Thursday, August 23, 2007

Service Competition: Assessing Your Competitive Advantages

It's all about service! Every EDO provides them, but are your economic development services to businesses competitive with those offered by your competition? Existing and new companies looking at your area for investment opportunities will want to know what services you can provide them.

I find that economic development organizations (EDOs) give varying levels of consideration to their competitiveness from a service standpoint. Some give little or no thought at all to this issue. Your success depends upon knowing your competition and its service strengths. How do you do that?

Here are ten key questions you might consider exploring to develop a better understanding of your competition's services and how they compare with yours.

- First, what other areas do you compete with in a general way and in specific target industry markets?

- What economic development services does your area and your ED rivals offer, and what are their comparative benefits?

- What areas might launch new service offerings that are similar to those in your area? (Incentives are an important tool to assess here.)

- How significant are the resources (marketing budget, target industries, incubator services, etc.) your competition plans to launch in the future?

- How much does it cost your area and your competitors to provide the services you /they provide? Does your area have a cost advantage? (Getting good cost information on competitors is tricky.)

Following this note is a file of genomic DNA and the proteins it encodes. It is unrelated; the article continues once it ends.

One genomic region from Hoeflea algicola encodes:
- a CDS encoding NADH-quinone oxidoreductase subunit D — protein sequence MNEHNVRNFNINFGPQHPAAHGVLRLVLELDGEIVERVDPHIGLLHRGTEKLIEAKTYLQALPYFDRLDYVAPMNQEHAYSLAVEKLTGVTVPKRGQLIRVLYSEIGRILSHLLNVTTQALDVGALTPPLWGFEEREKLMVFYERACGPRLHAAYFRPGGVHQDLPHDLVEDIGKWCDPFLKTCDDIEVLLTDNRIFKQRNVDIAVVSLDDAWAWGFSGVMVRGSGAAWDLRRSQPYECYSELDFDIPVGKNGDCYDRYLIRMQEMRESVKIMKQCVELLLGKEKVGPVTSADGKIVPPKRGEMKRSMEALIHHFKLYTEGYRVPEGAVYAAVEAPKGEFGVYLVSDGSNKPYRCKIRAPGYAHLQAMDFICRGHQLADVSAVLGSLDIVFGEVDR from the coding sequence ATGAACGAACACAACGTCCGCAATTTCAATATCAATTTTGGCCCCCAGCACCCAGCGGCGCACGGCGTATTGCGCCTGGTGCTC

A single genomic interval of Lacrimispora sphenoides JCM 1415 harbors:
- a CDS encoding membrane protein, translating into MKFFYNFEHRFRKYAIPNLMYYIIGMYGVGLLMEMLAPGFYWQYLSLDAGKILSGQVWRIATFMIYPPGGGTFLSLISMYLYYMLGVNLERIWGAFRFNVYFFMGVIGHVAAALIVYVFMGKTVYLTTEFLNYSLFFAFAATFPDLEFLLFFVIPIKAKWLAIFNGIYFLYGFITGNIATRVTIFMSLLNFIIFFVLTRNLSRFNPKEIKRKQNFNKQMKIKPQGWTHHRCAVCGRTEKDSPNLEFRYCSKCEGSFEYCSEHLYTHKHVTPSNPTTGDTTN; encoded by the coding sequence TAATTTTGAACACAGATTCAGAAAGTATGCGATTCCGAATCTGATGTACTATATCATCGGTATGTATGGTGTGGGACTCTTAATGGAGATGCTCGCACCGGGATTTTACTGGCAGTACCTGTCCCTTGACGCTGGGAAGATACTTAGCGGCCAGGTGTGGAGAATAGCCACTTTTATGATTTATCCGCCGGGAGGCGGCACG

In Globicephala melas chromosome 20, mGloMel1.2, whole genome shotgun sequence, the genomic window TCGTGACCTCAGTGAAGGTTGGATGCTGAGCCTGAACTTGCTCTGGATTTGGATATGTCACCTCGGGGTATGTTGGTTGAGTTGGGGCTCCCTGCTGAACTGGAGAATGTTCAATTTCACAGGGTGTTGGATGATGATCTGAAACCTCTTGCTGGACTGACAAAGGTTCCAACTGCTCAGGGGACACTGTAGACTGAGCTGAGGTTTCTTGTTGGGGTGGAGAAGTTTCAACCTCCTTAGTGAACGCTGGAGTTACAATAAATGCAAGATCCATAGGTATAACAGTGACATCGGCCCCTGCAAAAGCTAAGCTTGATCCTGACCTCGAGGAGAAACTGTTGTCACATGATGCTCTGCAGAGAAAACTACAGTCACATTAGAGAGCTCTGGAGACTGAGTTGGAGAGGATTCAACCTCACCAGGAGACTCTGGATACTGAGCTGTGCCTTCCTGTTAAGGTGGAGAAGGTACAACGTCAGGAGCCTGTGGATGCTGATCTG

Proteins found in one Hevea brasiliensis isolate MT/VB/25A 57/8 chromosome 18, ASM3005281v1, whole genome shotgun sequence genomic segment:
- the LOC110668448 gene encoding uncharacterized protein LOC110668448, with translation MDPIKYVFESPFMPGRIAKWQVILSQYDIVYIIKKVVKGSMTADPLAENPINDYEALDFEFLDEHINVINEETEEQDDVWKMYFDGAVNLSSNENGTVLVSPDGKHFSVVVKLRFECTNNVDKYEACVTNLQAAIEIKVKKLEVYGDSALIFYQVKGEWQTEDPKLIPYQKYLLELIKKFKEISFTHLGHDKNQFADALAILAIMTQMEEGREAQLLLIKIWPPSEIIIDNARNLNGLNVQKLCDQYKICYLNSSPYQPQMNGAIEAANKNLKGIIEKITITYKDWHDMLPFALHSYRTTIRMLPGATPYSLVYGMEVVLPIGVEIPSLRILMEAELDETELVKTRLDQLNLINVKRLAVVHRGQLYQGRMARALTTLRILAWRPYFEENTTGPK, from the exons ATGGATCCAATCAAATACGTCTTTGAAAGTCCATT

- Where do you and your rivals market services to businesses, and to which target market audiences? Is small business your service niche? Do you give more attention to technology companies?

- How successful is your service marketing performance in your major target market segments?

- What new ED services does your rival have in the pipeline, and how will they be marketed?

- How are your rivals organized? How well are their operations performing? (Are they organized in a vertically integrated way? How do they use networks? Are they adequately staffed? Is their staff well-trained?)

- What are your rivals' marketing channels (state development agency, regional EDO, industry groups associated with target industries, existing companies, leadership channels, etc.)?

- Are your rivals considering new strategic partnerships that could affect their competitive strength? For example, are new ties with a local college or university in the works? Is a new service relationship being considered with the local workforce development agency?

If you ask these ten questions, you will surprised at what you will learn that can help you become more competitive from a service standpoint.

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